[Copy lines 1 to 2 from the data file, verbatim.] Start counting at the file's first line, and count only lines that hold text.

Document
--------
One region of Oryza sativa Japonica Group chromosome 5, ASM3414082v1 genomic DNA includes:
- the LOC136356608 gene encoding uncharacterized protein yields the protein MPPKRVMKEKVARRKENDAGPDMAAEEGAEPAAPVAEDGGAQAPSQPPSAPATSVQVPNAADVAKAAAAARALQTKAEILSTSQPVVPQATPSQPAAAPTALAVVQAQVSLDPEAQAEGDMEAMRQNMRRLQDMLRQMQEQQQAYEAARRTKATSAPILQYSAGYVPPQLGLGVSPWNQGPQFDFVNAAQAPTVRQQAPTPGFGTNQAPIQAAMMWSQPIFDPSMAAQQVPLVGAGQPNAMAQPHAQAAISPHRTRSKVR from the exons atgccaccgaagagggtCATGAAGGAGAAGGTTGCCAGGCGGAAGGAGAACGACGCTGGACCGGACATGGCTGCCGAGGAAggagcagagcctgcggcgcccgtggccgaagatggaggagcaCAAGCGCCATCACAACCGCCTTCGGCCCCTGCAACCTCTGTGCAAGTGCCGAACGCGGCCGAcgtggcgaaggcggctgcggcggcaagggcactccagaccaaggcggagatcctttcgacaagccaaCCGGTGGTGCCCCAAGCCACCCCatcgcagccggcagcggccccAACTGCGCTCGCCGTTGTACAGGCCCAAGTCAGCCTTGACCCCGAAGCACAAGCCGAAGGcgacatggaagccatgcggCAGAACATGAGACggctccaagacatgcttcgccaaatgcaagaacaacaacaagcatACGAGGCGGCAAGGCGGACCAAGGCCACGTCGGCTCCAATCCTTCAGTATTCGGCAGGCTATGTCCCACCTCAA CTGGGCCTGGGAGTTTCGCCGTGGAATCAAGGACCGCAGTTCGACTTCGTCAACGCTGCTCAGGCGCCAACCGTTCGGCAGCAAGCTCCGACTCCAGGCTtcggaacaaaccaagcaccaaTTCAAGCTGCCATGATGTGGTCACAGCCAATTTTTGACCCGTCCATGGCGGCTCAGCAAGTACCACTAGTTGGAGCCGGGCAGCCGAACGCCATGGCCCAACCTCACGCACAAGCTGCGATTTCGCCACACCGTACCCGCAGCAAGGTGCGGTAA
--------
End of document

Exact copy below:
One region of Oryza sativa Japonica Group chromosome 5, ASM3414082v1 genomic DNA includes:
- the LOC136356608 gene encoding uncharacterized protein yields the protein MPPKRVMKEKVARRKENDAGPDMAAEEGAEPAAPVAEDGGAQAPSQPPSAPATSVQVPNAADVAKAAAAARALQTKAEILSTSQPVVPQATPSQPAAAPTALAVVQAQVSLDPEAQAEGDMEAMRQNMRRLQDMLRQMQEQQQAYEAARRTKATSAPILQYSAGYVPPQLGLGVSPWNQGPQFDFVNAAQAPTVRQQAPTPGFGTNQAPIQAAMMWSQPIFDPSMAAQQVPLVGAGQPNAMAQPHAQAAISPHRTRSKVR from the exons atgccaccgaagagggtCATGAAGGAGAAGGTTGCCAGGCGGAAGGAGAACGACGCTGGACCGGACATGGCTGCCGAGGAAggagcagagcctgcggcgcccgtggccgaagatggaggagcaCAAGCGCCATCACAACCGCCTTCGGCCCCTGCAACCTCTGTGCAAGTGCCGAACGCGGCCGAcgtggcgaaggcggctgcggcggcaagggcactccagaccaaggcggagatcctttcgacaagccaaCCGGTGGTGCCCCAAGCCACCCCatcgcagccggcagcggccccAACTGCGCTCGCCGTTGTACAGGCCCAAGTCAGCCTTGACCCCGAAGCACAAGCCGAAGGcgacatggaagccatgcggCAGAACATGAGACggctccaagacatgcttcgccaaatgcaagaacaacaacaagcatACGAGGCGGCAAGGCGGACCAAGGCCACGTCGGCTCCAATCCTTCAGTATTCGGCAGGCTATGTCCCACCTCAA CTGGGCCTGGGAGTTTCGCCGTGGAATCAAGGACCGCAGTTCGACTTCGTCAACGCTGCTCAGGCGCCAACCGTTCGGCAGCAAGCTCCGACTCCAGGCTtcggaacaaaccaagcaccaaTTCAAGCTGCCATGATGTGGTCACAGCCAATTTTTGACCCGTCCATGGCGGCTCAGCAAGTACCACTAGTTGGAGCCGGGCAGCCGAACGCCATGGCCCAACCTCACGCACAAGCTGCGATTTCGCCACACCGTACCCGCAGCAAGGTGCGGTAA